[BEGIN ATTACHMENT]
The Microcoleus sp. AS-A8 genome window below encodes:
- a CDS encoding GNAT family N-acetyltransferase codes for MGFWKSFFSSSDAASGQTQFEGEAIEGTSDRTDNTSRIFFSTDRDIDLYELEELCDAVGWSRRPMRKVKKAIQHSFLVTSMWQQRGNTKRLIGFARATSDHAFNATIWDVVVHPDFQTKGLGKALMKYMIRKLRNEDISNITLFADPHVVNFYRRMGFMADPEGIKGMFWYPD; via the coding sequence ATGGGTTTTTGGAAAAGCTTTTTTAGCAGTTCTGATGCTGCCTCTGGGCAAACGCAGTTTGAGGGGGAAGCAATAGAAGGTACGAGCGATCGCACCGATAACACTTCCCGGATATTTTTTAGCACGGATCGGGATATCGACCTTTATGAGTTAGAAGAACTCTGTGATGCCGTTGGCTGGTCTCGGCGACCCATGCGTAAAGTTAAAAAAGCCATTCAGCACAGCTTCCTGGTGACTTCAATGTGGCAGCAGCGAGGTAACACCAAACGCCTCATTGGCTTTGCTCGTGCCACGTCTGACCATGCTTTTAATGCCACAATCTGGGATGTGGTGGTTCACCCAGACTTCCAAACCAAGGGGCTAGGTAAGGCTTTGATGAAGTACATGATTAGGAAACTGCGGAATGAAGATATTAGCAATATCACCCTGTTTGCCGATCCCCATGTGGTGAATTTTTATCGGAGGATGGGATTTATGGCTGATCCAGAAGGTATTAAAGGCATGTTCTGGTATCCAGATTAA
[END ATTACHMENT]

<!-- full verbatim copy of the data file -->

The Microcoleus sp. AS-A8 genome window below encodes:
- a CDS encoding GNAT family N-acetyltransferase codes for MGFWKSFFSSSDAASGQTQFEGEAIEGTSDRTDNTSRIFFSTDRDIDLYELEELCDAVGWSRRPMRKVKKAIQHSFLVTSMWQQRGNTKRLIGFARATSDHAFNATIWDVVVHPDFQTKGLGKALMKYMIRKLRNEDISNITLFADPHVVNFYRRMGFMADPEGIKGMFWYPD; via the coding sequence ATGGGTTTTTGGAAAAGCTTTTTTAGCAGTTCTGATGCTGCCTCTGGGCAAACGCAGTTTGAGGGGGAAGCAATAGAAGGTACGAGCGATCGCACCGATAACACTTCCCGGATATTTTTTAGCACGGATCGGGATATCGACCTTTATGAGTTAGAAGAACTCTGTGATGCCGTTGGCTGGTCTCGGCGACCCATGCGTAAAGTTAAAAAAGCCATTCAGCACAGCTTCCTGGTGACTTCAATGTGGCAGCAGCGAGGTAACACCAAACGCCTCATTGGCTTTGCTCGTGCCACGTCTGACCATGCTTTTAATGCCACAATCTGGGATGTGGTGGTTCACCCAGACTTCCAAACCAAGGGGCTAGGTAAGGCTTTGATGAAGTACATGATTAGGAAACTGCGGAATGAAGATATTAGCAATATCACCCTGTTTGCCGATCCCCATGTGGTGAATTTTTATCGGAGGATGGGATTTATGGCTGATCCAGAAGGTATTAAAGGCATGTTCTGGTATCCAGATTAA